Social Anxiety Disorder

Social Anxiety Disorder.

What is Social Anxiety Disorder? It is a term often used for Social Phobia, often first developing in mid-teens or early adulthood, though sometimes children may develop the disorder. Children or adolescents who become the subject of vicious teasing in middle school understandably can come to fear social situations with peers. Critical parenting and other psychosocial factors may also predispose to the disorder. Females tend to develop the disorder somewhat more than males. Consistent with many other anxiety disorders, there appears to be some contribution of genetic risk. There has been some evidence an exaggerated fear response stemming from over-activation in the brain’s amygdala, but there have been studies which have not always supported this. The lifetime course of the disorder varies in individuals. Some may experience social anxiety during school or college years, others to some degree throughout adulthood, while others may have single episodes, and some may have episodes which recur under stress. As with all classified psychiatric and mental disorders, it is important to differentiate between normal levels of being shy, introverted, or a little anxious speaking in front of people, and the more severe levels of anxiety which have some significant negative impact on social, occupational or health functioning. Ruling out metabolic or medical factors which can manifest as heightened anxiety is often advised.

People who suffer social anxiety may experience overwhelming anxiety, a sense of panic, and excessive self-consciousness in many social situations. They may believe or fear that people are thinking negatively about them, that they are being judged or criticised, and often fear being embarrassed or humiliated. They may find speaking in front of groups difficult, fear intimate relationships or dating, and may even find speaking to unfamiliar individuals or in small groups difficult. They often fear being embarrassed or even humiliated. Social Anxiety Disorder may have broad range impact or be more limited regarding impact and focus of the phobia. Others may have more specific fears such as not feeling comfortable eating in front of others, changing at the gym, using public restrooms, may have a fear of talking to the opposite sex or possibly speaking to authority figures. For others, fears may be multiple or occur in many situations. Fears may extend to how one sits, avoiding other’s eyes, and social interaction or events may cause anticipatory anxiety for days or even weeks. Discomfort in social situations can also cause difficulties in work environments or academic settings where there are high collaboration, leadership and communication demands. This often leads individuals to seek treatment. Individuals with a social anxiety disorder are somewhat distressed by their symptoms and desire better communication or closer relationships. This often differentiates the socially anxious individual from conditions such as Asperger’s or schizoid personality disorders.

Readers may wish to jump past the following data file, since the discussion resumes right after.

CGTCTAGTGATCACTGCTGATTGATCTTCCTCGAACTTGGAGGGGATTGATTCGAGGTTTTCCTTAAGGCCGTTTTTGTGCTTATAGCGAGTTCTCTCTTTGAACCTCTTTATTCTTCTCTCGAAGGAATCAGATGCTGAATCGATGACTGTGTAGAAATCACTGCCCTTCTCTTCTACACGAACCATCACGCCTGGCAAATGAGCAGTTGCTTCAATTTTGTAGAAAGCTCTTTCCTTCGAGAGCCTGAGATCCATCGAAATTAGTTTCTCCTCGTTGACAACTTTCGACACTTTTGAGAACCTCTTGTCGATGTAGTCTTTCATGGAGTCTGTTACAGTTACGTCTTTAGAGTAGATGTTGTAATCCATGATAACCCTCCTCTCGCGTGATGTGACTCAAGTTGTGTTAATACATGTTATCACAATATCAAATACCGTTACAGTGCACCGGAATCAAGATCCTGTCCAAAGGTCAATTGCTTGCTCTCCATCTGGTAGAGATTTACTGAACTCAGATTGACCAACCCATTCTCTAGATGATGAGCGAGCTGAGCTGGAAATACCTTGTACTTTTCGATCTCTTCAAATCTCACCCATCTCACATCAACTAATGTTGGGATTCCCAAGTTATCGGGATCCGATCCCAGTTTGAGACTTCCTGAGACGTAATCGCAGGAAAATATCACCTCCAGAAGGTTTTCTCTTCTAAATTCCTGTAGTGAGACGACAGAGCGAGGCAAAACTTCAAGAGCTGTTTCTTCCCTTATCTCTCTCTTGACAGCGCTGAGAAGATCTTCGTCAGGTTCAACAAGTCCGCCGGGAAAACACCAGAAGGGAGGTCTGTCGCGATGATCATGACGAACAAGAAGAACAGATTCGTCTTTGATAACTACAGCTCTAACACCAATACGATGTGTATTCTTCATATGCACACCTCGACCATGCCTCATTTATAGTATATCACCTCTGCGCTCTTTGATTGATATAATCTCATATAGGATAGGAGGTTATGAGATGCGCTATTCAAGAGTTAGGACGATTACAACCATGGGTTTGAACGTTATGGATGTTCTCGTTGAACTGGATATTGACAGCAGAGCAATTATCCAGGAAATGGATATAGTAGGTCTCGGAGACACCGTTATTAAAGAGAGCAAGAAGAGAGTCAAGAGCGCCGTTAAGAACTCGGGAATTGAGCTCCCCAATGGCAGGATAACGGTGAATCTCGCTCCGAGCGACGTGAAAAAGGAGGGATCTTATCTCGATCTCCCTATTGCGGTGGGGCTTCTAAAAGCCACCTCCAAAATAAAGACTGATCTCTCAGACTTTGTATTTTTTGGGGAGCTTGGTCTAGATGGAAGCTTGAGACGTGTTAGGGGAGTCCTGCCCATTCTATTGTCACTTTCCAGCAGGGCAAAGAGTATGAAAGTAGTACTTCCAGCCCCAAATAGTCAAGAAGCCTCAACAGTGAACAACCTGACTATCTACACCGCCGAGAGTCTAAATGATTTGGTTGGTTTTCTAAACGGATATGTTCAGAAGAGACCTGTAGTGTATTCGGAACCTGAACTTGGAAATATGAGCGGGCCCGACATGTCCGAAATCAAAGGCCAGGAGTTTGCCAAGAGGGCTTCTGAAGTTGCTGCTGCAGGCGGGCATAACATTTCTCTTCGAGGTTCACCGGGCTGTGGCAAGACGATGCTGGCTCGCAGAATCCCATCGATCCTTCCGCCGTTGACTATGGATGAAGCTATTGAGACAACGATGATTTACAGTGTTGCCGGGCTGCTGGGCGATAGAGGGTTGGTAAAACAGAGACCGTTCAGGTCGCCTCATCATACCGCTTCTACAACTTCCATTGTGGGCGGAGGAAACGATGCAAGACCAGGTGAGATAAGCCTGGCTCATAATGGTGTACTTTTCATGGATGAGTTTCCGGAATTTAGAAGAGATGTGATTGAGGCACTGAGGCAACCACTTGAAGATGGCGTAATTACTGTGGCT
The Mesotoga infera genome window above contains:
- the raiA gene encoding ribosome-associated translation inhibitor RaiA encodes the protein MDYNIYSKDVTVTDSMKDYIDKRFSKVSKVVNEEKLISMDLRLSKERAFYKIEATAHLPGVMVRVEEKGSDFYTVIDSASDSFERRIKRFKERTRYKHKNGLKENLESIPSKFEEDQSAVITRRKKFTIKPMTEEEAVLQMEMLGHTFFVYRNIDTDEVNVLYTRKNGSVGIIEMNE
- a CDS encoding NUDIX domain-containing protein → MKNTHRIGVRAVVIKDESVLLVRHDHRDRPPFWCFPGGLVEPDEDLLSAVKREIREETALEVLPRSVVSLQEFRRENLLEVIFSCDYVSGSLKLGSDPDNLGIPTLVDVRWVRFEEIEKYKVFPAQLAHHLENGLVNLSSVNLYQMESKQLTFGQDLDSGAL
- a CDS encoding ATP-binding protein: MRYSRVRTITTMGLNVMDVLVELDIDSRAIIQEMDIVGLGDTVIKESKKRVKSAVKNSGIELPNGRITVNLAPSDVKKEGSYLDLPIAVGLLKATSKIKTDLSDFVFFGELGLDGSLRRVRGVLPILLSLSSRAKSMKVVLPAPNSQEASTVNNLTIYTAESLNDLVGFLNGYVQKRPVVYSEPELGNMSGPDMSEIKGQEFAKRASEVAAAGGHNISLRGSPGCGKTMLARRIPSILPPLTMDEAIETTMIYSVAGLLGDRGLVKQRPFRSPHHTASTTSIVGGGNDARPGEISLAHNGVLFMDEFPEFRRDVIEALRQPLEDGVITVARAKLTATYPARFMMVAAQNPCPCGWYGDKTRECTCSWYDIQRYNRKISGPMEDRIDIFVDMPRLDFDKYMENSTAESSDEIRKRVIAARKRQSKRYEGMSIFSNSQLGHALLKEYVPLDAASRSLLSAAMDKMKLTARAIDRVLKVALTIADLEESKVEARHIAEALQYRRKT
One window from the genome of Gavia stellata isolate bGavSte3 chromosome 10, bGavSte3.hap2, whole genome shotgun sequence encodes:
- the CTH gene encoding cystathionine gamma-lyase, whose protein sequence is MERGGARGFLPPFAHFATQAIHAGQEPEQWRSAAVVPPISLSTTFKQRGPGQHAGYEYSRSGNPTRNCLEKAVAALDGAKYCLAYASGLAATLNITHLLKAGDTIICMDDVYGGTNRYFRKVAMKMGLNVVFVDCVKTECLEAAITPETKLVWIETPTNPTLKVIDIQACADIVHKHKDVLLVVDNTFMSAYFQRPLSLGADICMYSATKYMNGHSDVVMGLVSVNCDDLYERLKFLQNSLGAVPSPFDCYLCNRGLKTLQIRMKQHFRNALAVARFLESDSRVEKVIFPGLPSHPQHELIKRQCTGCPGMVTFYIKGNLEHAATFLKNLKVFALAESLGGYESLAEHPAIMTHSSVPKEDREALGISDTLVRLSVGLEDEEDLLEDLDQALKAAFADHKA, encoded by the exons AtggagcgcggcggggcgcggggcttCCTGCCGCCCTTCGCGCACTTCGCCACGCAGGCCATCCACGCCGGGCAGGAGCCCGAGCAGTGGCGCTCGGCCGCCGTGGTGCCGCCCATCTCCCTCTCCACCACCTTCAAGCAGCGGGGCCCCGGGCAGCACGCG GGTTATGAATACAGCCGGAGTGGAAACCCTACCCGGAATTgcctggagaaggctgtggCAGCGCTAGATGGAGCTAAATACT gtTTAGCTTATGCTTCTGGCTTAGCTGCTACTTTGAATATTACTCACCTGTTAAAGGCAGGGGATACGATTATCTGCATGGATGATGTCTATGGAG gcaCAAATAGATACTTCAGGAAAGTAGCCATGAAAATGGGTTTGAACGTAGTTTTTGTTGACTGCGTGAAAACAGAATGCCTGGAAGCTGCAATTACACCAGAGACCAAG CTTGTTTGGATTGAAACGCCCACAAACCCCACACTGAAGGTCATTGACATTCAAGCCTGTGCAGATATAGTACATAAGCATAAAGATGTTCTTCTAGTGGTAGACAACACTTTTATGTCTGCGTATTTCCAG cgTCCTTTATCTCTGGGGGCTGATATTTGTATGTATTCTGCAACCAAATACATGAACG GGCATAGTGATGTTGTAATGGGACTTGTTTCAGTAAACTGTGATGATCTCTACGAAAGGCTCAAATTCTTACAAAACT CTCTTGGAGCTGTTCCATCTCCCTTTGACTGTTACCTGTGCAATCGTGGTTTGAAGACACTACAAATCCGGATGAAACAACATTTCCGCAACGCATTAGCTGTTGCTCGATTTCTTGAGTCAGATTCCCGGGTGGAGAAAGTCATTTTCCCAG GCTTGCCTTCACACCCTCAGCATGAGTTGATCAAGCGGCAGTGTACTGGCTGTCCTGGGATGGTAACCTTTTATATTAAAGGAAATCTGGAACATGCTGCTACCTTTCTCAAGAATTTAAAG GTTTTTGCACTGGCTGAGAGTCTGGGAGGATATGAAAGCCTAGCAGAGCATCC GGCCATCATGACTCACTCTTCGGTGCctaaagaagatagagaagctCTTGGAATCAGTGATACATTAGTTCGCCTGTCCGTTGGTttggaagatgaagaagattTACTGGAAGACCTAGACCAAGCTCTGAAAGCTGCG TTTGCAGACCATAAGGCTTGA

Individuals with the disorder often experience physiological symptoms that are common in other anxiety disorders. This can include flushing, increased perspiration, tremulousness, gastrointestinal complaints, clammy hands, racing heartbeat, tunnel vision, and tightening of the vocal cords. These may cause further self-consciousness and anxiety. The discomfort anxiety often leads to avoidance of social situations. This creates a classic pattern of reward regarding anxiety relief when escaping or avoiding the social situation and tends to further reinforce the anxiety. Often people with the disorder have some awareness of their difficulty, and this may cause some co-existing dysphoria or depression. Other co-existing orders include other anxiety disorders, mood disorder, alcohol or substance abuse problems, avoidant personality disorder, and eating disorders such as bulimia.

Cognitive Behavioral Therapy with an emphasis on exposure can reduce symptoms of social phobia. Exposure therapy involves gradually placing oneself in anxiety-provoking situations and associating the feared stimulus with a response of relaxation or indifference. This is also known as systematic desensitisation and is a very effective evidence-based treatment of phobia, including social phobia.

Credits: American Psychiatric Association, Clinical Psychology Associates.